The ranking is instructive in the global spotlight as well. Nepal’s ranking is one step better than that of Switzerland, two steps better than that of the United Kingdom, 36 steps better than that of China, 40 steps better than that of the United States of America, 88 steps better than that of South Korea and 127 steps better than that of Japan, countries we look up to as models of civilisation and development. In terms of gender equality, our progress of the last 13 years is a model for some of these countries.
Nepal is one of few countries in the world that has elected a woman as the head of state. And it is perhaps the only country with the constitution that guarantees gender equality in high offices, such as the President and Vice President, the Speaker and Deputy Speaker of the House of Representatives and the Chairperson and Vice Chairperson of the National Assembly. One of the two in each pair must be a woman. Nepal’s constitution also provides for specific clauses guaranteeing women’s participation in other political structures, including parliament, state assemblies and local bodies.
In 2015, Nepal’s parliament elected a woman as the first Speaker. Four years down the line, in November 2019, it is set to elect another woman, currently serving as Deputy Speaker. If this happens, Nepal will achieve in four years what the United Kingdom, the mother of parliamentary democracy, has not achieved in hundreds of years and India, the largest democracy, in the last 70 years. This is not a small achievement for a country that was under authoritarian patriarchy until 1980s.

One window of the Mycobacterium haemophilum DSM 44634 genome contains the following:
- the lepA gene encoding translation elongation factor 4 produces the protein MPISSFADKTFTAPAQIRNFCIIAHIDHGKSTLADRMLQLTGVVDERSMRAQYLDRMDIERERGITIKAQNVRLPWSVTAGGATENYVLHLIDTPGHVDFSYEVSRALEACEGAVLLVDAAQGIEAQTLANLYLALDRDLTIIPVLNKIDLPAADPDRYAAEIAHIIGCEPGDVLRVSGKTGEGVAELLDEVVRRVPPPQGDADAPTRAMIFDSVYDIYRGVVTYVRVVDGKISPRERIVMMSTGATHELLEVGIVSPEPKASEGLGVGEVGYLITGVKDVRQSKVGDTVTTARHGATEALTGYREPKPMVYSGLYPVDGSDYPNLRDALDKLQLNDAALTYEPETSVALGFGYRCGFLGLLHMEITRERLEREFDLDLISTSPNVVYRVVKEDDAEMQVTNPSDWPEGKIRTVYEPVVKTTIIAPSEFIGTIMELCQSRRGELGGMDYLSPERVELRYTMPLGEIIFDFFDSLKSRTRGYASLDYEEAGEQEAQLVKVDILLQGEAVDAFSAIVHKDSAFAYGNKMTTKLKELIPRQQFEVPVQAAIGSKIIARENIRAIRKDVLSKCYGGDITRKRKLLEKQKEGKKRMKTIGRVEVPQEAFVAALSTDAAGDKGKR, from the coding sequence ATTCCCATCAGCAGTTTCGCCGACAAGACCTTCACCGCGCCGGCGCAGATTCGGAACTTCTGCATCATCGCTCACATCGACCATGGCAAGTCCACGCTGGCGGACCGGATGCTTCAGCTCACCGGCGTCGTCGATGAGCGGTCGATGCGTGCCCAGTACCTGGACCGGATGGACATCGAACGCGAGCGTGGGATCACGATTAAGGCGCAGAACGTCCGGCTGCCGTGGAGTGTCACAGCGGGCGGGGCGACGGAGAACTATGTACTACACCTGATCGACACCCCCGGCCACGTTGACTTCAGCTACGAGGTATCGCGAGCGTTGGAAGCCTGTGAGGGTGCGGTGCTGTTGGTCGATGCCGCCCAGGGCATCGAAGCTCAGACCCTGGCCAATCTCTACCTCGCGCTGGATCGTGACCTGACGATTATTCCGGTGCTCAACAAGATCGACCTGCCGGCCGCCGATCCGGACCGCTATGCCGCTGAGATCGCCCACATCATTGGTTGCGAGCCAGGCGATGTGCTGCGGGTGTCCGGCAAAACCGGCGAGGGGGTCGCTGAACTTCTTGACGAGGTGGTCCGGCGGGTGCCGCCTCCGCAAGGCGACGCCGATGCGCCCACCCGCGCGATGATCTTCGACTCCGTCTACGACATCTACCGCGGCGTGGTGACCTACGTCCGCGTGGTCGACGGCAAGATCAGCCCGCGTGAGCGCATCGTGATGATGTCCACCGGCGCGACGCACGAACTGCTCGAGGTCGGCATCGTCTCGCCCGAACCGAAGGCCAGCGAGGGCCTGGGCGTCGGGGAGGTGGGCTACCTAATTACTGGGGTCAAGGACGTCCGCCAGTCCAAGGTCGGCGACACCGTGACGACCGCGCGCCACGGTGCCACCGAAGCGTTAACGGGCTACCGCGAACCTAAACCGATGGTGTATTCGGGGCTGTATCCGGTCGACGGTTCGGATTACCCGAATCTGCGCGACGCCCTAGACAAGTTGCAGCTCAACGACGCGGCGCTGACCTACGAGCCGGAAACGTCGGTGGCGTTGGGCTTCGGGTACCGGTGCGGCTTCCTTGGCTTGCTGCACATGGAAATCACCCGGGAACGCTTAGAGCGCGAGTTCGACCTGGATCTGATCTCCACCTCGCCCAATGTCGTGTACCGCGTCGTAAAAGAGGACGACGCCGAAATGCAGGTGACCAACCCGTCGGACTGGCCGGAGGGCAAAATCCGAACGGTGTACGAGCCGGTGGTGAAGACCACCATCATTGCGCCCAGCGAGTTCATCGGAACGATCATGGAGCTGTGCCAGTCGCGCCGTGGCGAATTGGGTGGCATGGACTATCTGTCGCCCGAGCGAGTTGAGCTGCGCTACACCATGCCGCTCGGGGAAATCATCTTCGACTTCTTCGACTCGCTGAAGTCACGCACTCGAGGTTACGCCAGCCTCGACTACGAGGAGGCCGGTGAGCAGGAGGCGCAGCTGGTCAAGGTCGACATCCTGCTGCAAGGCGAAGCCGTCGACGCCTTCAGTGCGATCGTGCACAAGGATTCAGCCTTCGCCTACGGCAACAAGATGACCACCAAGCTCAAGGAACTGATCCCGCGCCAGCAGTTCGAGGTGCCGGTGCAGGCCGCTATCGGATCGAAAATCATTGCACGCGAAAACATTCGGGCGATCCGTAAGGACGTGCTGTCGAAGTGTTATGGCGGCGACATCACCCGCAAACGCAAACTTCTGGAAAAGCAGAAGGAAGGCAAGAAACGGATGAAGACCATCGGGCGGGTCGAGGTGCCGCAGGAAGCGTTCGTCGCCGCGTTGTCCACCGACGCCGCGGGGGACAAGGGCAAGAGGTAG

However, we have still miles to go to accept women as political equals. Patriarchy is in our social gene, and we, the male members of Nepali society, take it for granted that we have the best of the best ideas and we are best placed to make right decisions. This male chauvinism has widespread social acceptance and is, as a result, reflected in political and other superstructures.
Unless Dr. Pandey is joined by other women, from her own as well as other parties, to fight the social acceptance of male chauvinism and expose its political implications, we run the risk of finding our women representatives confined to legally established quota. A few women might be seen here and there to satisfy legal formalities but they will have no say in decision-making about matters affecting them as women, their family and society.
Decision-making is about numbers. It is the majority voice that counts in decisions. What the constitution has provided is a basic minimum. It should be cherished and made the best use of. It is, however, not enough to influence decisions. It requires many more women to get into politics and hold political office at all levels. To ensure this happens, Nepal’s gender equality movement should now focus on combating prevailing gender stereotypes at the root.
(Kattel, a human rights professional, writes on political and social issues)